Then Simba’s father appears to him in a cloud in the night sky. Simba hears his father’s voice from heaven saying, “Simba! Simba, you have forgotten me.” “No, how could I?” Simba answers. His father says, “You have forgotten who you are so have forgotten me. Look inside yourself, Simba. You are more than what you have become. You must take your place in the circle of life.” Simba argues, “How can I go back? I’m not who I used to be.” Mufasa’s deep voice rings out, “Remember who you are! You are my son! The one true king. Remember who you are!” As Simba pleads with him not to leave, the vision or ghost fades away as the voice echoes, “Remember who you are!”
For Simba, for Moses, for us, the answer to many questions is: remember who you are.
Some of us, like Simba, need to be reminded of who our parents are—the lessons they taught us, how they raised us. Other of us—not so much! Some of us learned lessons we’ve spent years unlearning. But all of us need to look at our reflection and see more than age spots or acne, more than wrinkles and imperfections. We need someone like Rafiki to say, “Look harder! You see? God lives in you!”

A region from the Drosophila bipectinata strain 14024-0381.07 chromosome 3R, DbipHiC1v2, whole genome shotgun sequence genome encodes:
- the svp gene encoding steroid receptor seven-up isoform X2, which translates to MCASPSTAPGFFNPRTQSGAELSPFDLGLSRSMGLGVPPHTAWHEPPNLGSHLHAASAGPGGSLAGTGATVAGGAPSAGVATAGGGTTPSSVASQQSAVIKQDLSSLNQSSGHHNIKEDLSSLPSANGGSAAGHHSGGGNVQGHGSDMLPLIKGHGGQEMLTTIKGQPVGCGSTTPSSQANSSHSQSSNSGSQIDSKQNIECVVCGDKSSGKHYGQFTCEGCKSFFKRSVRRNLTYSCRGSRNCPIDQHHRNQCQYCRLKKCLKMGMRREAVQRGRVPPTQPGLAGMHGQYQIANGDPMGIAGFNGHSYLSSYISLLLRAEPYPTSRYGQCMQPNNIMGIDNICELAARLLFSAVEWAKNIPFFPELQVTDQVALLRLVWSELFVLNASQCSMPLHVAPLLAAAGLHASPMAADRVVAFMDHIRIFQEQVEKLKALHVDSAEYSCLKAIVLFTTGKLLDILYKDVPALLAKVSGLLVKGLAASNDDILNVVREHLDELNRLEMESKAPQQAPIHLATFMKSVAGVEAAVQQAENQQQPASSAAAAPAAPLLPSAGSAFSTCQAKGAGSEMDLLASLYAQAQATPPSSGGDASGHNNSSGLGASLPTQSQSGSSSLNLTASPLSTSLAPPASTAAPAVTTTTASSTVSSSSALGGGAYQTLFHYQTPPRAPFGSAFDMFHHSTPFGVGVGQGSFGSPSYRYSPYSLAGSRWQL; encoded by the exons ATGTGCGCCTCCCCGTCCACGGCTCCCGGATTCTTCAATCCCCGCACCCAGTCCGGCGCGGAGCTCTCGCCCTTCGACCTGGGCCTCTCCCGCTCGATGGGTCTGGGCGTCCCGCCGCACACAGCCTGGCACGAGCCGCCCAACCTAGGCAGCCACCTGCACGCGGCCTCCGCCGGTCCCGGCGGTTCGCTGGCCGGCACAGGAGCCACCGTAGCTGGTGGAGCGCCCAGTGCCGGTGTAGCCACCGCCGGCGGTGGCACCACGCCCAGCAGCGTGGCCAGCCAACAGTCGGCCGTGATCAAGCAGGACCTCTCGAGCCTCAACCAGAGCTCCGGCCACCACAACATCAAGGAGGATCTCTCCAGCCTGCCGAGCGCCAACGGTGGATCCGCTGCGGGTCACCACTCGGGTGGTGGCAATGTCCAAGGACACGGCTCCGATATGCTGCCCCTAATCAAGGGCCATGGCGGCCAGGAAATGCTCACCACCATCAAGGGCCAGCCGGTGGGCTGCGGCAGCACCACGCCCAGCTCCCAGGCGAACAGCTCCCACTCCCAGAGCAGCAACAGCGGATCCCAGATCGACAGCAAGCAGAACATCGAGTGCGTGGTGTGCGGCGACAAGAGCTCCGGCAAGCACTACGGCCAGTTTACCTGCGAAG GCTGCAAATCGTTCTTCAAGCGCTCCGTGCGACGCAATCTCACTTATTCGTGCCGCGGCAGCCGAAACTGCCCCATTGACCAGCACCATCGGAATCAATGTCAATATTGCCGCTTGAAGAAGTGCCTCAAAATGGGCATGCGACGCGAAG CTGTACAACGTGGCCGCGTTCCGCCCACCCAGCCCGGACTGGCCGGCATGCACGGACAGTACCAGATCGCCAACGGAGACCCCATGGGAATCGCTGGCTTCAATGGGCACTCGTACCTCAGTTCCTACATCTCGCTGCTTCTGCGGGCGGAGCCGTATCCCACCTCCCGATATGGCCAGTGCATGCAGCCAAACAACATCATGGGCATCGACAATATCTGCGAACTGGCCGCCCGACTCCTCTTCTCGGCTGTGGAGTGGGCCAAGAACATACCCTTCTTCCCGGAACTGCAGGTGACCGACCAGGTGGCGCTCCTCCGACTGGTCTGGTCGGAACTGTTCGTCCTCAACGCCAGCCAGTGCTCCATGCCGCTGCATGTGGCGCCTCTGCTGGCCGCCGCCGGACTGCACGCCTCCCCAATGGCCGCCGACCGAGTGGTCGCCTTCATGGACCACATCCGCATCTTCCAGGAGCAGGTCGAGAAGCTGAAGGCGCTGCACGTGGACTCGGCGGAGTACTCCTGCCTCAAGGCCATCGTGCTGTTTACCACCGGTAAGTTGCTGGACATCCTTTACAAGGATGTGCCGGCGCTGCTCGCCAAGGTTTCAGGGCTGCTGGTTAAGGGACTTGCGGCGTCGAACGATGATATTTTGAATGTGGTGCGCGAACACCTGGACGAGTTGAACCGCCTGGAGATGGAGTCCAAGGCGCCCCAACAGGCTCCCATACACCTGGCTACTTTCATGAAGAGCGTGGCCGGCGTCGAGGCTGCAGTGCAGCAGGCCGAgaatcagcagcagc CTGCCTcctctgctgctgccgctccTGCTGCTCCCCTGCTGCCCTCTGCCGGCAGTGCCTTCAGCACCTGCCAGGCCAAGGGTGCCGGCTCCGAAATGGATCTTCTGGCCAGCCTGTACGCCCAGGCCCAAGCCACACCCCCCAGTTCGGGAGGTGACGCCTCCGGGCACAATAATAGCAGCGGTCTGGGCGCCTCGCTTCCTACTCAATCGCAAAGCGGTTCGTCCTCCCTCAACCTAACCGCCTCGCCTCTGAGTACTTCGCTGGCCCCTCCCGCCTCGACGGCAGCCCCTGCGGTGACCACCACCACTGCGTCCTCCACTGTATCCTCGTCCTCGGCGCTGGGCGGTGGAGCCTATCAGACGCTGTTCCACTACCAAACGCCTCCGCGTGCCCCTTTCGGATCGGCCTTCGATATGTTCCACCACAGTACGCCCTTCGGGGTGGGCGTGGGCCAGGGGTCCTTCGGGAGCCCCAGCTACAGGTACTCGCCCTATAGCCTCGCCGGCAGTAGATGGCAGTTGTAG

We may not see God appear in the sky, but the message to us is the same. God could say to us, “You have forgotten me!” We would say, “No, how could I?!” But the response is the same: If we forget who we are, we forget who God is, because we were created in the image of God, and God is within us. We must take our place. We must remember who we are.
Like Moses, we need to be reminded of who God is—the God of our ancestors, the God who was faithful then, the God who will be faithful now. And, like Moses, we need to be reminded that we are who we are because of who God is. Every one of us, every person on earth, could have been lifted up at Pride Rock as the child of the Most High. And every one of us could have been in the crowd, bowing down to another and another and another.
Remember who you are.
A jazz musician I like sings a song called “Remember Who You Are.” I offer one verse as our benediction: You are the singer and the song, the painter and the painting. Don’t waste your life in waiting—make your mark. And remember who you are.